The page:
I had a chat this morning with a friend about certain disciplines that help us focus. It's funny how a short time invested first thing in the morning can pay great dividends for the next eighteen hours. Here are a few things we discussed as well as one or two that I relate to but didn't necessarily come up in the conversation.
Get up a little earlier
I understand this is easier for some people than others...but even morning people crawl out of bed because of a measure of discipline. If you're too tired to have a serious quiet time, get your task-work done until the coffee does it's job and you can be a little more contemplative without falling asleep. I cannot remember a time where I wished I would have slept longer...but I have a lot of examples of times I wish I would have gotten up earlier.
Quit rolling your eyes. This is at the top of peoples' list for the same reason water is served in every resturant. It works. I was a horrible journaler until I found a journal and pen combo I like. I know it's pitiful that those two things kept me from doing this for years, but it did. Since I discovered Moleskine journals and Pilot G2's (black, please), I am a journalin' foo'.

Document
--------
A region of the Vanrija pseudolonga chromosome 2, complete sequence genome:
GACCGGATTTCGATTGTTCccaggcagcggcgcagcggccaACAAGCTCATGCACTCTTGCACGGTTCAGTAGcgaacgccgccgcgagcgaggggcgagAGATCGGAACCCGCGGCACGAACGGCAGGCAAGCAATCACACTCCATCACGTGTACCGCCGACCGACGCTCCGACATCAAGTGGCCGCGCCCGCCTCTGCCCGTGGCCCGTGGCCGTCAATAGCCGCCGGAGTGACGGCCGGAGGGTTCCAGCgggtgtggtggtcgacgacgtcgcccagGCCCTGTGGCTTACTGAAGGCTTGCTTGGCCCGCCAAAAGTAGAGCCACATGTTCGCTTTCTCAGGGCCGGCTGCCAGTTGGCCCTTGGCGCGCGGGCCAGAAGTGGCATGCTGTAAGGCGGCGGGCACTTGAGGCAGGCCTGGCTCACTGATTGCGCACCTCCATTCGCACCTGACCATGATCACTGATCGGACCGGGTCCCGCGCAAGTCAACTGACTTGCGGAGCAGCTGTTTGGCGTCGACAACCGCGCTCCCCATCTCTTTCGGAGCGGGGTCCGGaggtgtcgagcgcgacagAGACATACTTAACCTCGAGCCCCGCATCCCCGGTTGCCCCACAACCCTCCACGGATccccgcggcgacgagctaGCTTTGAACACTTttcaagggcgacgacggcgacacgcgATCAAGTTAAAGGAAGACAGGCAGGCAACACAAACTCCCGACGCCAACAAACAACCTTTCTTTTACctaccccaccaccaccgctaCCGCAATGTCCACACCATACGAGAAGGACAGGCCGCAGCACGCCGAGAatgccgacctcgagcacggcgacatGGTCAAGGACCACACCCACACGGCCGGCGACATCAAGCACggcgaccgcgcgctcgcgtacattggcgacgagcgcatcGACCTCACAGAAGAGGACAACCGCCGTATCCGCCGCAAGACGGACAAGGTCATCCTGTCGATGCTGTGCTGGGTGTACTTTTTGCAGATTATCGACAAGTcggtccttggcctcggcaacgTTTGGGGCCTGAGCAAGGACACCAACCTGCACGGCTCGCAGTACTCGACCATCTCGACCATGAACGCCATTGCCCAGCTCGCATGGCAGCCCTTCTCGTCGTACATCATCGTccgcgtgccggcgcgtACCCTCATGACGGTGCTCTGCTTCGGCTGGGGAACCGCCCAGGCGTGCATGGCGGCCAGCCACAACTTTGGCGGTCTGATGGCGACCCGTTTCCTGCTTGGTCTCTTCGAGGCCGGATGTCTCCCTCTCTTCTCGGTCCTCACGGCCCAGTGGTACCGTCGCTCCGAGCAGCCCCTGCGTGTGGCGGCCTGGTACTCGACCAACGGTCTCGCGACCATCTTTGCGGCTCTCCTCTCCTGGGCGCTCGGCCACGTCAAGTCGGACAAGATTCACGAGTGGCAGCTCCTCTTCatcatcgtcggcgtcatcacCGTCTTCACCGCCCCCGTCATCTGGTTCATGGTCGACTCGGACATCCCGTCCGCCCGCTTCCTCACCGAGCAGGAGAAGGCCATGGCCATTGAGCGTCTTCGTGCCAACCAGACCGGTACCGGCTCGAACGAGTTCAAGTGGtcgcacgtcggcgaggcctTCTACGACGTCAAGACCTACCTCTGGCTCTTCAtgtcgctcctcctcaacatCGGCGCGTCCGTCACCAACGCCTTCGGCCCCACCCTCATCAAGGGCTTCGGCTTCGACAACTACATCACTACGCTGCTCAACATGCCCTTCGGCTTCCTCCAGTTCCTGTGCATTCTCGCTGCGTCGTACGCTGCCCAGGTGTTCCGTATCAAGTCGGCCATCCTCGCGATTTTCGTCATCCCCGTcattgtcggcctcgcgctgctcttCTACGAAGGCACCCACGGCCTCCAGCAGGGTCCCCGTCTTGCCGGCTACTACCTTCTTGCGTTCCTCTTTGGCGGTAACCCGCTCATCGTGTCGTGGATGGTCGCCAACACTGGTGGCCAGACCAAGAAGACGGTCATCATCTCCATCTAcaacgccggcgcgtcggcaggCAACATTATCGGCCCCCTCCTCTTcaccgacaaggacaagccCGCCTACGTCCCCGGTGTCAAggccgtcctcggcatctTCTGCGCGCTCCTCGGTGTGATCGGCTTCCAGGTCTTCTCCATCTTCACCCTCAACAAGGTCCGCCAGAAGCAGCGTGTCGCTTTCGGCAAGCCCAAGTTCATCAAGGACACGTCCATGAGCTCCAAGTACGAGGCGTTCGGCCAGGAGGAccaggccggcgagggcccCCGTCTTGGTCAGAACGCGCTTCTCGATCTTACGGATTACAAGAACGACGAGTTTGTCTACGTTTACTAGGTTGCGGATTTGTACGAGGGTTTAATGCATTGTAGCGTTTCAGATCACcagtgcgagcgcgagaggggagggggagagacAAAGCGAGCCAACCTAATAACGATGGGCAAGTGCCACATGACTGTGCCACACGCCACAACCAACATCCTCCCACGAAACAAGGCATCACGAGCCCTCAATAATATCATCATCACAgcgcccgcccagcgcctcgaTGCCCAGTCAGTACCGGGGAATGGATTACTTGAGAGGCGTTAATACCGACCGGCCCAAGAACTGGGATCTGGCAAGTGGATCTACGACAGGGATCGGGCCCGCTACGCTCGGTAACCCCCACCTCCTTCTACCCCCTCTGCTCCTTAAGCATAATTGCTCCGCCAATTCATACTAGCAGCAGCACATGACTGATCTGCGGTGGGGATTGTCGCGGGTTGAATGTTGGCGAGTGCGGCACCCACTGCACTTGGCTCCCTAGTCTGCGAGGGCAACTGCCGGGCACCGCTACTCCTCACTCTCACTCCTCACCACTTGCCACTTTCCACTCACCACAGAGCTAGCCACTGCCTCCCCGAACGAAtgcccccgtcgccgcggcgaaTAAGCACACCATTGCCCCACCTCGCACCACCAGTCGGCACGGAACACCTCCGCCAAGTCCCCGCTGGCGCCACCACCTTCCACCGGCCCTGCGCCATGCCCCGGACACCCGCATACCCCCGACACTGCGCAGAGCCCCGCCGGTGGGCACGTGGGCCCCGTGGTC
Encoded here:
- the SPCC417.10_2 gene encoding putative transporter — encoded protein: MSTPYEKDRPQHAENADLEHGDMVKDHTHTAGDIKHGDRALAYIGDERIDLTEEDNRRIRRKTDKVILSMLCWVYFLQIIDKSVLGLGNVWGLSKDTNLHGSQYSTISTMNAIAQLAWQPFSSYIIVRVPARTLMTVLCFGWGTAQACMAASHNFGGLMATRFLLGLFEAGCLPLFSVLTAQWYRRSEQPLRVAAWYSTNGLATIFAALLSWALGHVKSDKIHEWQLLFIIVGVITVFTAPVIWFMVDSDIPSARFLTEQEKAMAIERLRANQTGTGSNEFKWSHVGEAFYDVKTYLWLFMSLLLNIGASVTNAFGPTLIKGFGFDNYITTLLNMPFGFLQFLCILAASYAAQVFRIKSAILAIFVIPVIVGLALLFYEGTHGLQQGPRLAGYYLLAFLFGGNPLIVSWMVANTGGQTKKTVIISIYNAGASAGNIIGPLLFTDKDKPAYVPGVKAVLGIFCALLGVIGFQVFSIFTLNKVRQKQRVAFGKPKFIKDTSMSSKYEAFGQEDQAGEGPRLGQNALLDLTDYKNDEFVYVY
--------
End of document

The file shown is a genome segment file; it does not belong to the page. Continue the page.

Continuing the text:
I write random thoughts. Make my lists. Make plans. Almost every day I start with this though - I copy a brief portion of Scripture. There is something catalytic about copying scripture as opposed to just reading it. At it travels from eye to brain to fingers to pen to ink, it passes through my soul. I generally have much more inisght into practical application of a passage after I've written it down myself.
Make a To Do list
As bonehead obvious as this one is, most people don't do it, and the majority of those who do manage to use it as a tool to frustrate themselves rather than get things done. Randy's To Do Mantra: All To Do's Are Not Created Equal. In other words, if you have 3 things on your list (Prepare budgets, feed goldfish, extinguish kitchen fire), those three probably will not be done in order and possibly not even all today.
I use OmniOutliner to easily create collapsable sub-lists when something on the To Do list requires six or seven steps. If you have five things on your list and each one takes five steps...man, that's terrifying. Collapse the list of things you don't need to do right now.
Read a biography.
I am a huge proponent of biographies. Not just for entertainment, but as a tool in the study of human nature. Why do people do what they do? What decisions would I have made in those situations? As I mentioned earlier, I am reading John Quincy Adams : A Public Life, A Private Life. I am finding fascinating parallels between his outlook on life and my own. In comparing and contrasting, I'm learning as much about myself as JQA.
I'm far from operating at my maximum potential....and none of us will probably ever get there....but a little prep time sure helps the day go smoother.